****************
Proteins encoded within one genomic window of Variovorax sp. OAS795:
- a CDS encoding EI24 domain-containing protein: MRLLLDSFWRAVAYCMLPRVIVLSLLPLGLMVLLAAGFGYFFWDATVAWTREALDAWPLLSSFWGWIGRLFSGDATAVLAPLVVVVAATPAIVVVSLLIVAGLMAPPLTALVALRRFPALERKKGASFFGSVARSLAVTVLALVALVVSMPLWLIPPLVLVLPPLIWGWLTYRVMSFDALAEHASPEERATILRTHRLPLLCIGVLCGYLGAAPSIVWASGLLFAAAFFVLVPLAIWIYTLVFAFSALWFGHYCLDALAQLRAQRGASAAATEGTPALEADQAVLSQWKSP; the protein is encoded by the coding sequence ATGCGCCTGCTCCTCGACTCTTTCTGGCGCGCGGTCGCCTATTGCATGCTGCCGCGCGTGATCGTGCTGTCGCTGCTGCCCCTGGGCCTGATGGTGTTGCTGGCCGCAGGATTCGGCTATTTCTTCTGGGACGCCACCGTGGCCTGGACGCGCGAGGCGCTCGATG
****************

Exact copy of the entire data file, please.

Proteins encoded within one genomic window of Variovorax sp. OAS795:
- a CDS encoding EI24 domain-containing protein: MRLLLDSFWRAVAYCMLPRVIVLSLLPLGLMVLLAAGFGYFFWDATVAWTREALDAWPLLSSFWGWIGRLFSGDATAVLAPLVVVVAATPAIVVVSLLIVAGLMAPPLTALVALRRFPALERKKGASFFGSVARSLAVTVLALVALVVSMPLWLIPPLVLVLPPLIWGWLTYRVMSFDALAEHASPEERATILRTHRLPLLCIGVLCGYLGAAPSIVWASGLLFAAAFFVLVPLAIWIYTLVFAFSALWFGHYCLDALAQLRAQRGASAAATEGTPALEADQAVLSQWKSP; the protein is encoded by the coding sequence ATGCGCCTGCTCCTCGACTCTTTCTGGCGCGCGGTCGCCTATTGCATGCTGCCGCGCGTGATCGTGCTGTCGCTGCTGCCCCTGGGCCTGATGGTGTTGCTGGCCGCAGGATTCGGCTATTTCTTCTGGGACGCCACCGTGGCCTGGACGCGCGAGGCGCTCGATG